From the very beginning of The Alzheimer’s Project’s implementation, education and public awareness have been primary areas of focus. This effort is led by Alzheimer’s San Diego in partnership with Aging & Independence Services’ Outreach and Education team and other community and media partners. A broad public awareness and education effort is currently underway that is aimed to train County personnel and first responders who serve individuals with Alzheimer’s and other dementias (ADOD), encourage community-based organizations to raise public awareness through enhanced ADOD messaging, launch a multimedia campaign and create a public education course to assist individuals with life and financial planning.
Alzheimer’s disease is the sixth leading cause of death in the U.S., fifth leading cause of death in California, and the third leading cause of death in San Diego County. In 2014, an estimated 64,000 San Diegans age 55 years and older were living with Alzheimer’s disease and other dementias (ADOD), accounting for 8.3% of the 55 years and older population. In other words, one in twelve San Diegans age 55 years and older had ADOD that year. Assuming current trends continue, by 2030 nearly 94,000 residents 55 years and older will be living with ADOD, a 51% increase from 2013. One quarter of these residents were living in East Region and 17.5% were living in North Inland Region. In 2013, North Inland and North Central Regions had the largest proportions of residents age 55 years and older. However, East Region had the highest proportion of residents age 55 years and older living with ADOD followed by Central Region, with 12.4% and 10.3% respectively.
Alzheimer’s disease, the most common form of dementia, is a progressive, fatal brain disorder that damages and eventually destroys brain cells, leading to loss of memory and other cognitive skills, personality changes, and problems performing daily activities. It usually develops slowly and gradually gets worse as brain function declines and brain cells eventually die.
The majority of individuals who are diagnosed with Alzheimer’s have the late-onset form of the disease and do not exhibit symptoms until their mid-60s. Approximately 5% of all individuals with Alzheimer’s have the early-onset form of the disease and develop symptoms between the ages of 30 and 60. Most individuals with Down Syndrome develop Alzheimer’s with increased chance of developing the early-onset form of the disease versus the late-onset form.
Although researchers do not know exactly what causes Alzheimer’s, most experts believe that the abundance of plaques and tangles in the brain disable or block communication among nerve cells and disrupt processes the cells need to survive. It is this destruction and death of nerve cells that causes memory failure and the loss of cognitive skills, physical abilities and other symptoms of Alzheimer’s.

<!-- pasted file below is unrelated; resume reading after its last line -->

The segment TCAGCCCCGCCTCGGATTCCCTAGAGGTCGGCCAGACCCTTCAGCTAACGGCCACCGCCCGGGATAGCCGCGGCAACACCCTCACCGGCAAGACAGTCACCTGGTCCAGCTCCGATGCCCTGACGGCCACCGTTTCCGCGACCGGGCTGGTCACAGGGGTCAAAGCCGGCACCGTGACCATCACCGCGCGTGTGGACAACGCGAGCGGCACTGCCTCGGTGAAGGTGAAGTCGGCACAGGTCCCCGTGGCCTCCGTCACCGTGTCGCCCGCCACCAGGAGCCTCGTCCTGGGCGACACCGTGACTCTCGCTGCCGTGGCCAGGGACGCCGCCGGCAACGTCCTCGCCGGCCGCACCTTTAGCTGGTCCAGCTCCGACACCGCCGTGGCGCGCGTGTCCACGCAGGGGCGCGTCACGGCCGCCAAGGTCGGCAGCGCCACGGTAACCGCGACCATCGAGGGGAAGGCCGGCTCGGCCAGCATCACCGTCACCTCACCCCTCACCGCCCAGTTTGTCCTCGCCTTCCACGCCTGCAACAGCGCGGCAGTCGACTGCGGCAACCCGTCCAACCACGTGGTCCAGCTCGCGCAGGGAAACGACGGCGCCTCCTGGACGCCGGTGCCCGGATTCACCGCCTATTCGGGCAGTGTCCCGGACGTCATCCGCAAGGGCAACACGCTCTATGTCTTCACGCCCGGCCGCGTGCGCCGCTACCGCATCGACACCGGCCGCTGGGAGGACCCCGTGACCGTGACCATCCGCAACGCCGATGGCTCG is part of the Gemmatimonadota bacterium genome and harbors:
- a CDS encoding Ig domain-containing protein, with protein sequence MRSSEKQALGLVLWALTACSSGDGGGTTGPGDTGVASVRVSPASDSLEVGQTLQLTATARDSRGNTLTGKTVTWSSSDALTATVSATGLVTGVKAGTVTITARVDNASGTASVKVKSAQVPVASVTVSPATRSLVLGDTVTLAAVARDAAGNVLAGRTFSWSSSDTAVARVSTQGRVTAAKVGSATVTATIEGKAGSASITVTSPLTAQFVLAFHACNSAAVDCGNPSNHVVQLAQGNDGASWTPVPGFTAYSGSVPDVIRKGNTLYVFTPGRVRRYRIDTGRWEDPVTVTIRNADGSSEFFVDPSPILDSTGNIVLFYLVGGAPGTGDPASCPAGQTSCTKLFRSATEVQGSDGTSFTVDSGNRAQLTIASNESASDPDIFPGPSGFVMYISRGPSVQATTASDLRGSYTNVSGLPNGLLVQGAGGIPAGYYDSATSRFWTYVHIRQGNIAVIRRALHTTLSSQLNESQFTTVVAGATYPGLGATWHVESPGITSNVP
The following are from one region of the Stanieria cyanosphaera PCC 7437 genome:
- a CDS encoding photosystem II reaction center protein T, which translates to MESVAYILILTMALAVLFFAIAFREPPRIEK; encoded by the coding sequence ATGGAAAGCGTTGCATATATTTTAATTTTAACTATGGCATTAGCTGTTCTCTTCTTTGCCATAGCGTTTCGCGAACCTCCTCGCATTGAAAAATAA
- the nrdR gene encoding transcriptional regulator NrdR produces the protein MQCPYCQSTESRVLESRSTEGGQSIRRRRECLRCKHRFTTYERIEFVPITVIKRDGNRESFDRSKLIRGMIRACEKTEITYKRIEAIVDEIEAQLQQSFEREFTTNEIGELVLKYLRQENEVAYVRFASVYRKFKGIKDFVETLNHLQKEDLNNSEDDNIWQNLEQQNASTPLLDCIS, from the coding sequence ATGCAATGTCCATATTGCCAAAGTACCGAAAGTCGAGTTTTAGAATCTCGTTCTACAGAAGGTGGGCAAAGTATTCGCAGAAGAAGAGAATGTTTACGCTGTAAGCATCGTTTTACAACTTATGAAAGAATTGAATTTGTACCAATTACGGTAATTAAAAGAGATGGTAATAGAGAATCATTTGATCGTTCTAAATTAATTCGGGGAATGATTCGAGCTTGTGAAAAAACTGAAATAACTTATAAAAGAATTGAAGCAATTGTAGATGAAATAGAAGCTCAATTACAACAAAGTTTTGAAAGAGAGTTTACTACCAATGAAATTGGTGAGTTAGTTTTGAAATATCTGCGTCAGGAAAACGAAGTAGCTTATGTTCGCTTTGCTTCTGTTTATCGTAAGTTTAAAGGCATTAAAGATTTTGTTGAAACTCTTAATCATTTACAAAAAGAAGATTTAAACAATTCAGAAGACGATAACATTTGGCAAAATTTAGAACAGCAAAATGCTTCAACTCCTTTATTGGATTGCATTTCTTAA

Research has established that plaques are deposits of a protein fragment called beta-amyloid that build up in the spaces between nerve cells and that tangles are twisted fibers of another protein called tau, which builds up inside cells. Autopsies show that most people develop some plaques and tangles as they age, but those with Alzheimer’s tend to develop far more. They also tend to develop them in predictable patterns, beginning in the areas important for memory before spreading to other regions. For individuals with Down Syndrome scientist are investigating how the extra copy of chromosome 21 may be increasing the production of harmful beta-amyloid.
Alzheimer’s San Diego has outlined the early warning signs and symptoms that are typical of Alzheimer’s disease. These include memory loss that disrupts daily life, challenges in planning or solving problems, and difficulty completing familiar tasks at home, work, or during leisure time. However, these early signs and symptoms are not meant to re-place an evaluation by a doctor trained in the diagnosis of Alzheimer’s disease and other dementias (ADOD).
Although there is no cure for ADOD, several studies have suggested that it may be possible to delay or prevent the onset of ADOD by practicing brain health strategies. Many of the recommendations for maintaining physical health can be used for brain health, such as eating a balanced diet, managing chronic conditions, and being physically active.
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Dementia is a term that is used to describe the loss of cognitive functioning—thinking, remembering, and reasoning—and behavioral faculties to the extent that it disrupts a person’s ability to perform and engage in regular everyday activities. In addition to Alzheimer’s disease other common types include Huntington’s Disease, Parkinson’s Disease, vascular dementia, dementia with Lewy bodies and frontotemporal dementia.
The causes of dementia vary and are identified by the types of changes that are occurring in the brain. A variety of screening tools including blood tests, mental status assessment, and brain scans are used by doctors to diagnose the type of dementia and it is not uncommon for a person to be diagnosed with more than one form of dementia.
Other conditions that may result in memory loss or dementia include: (https://www.nia.nih.gov/alzheimers/topics/alzheimers-basics )
For a complete description of Alzheimer’s disease and other forms of dementia in the San Diego region, see the two March 2015 and 2016 reports released by the Health and Human Services Agency: Alzheimer’s Disease and Other Dementias in San Diego County available at: www.SDHealthStatistics.com or click on the icons below.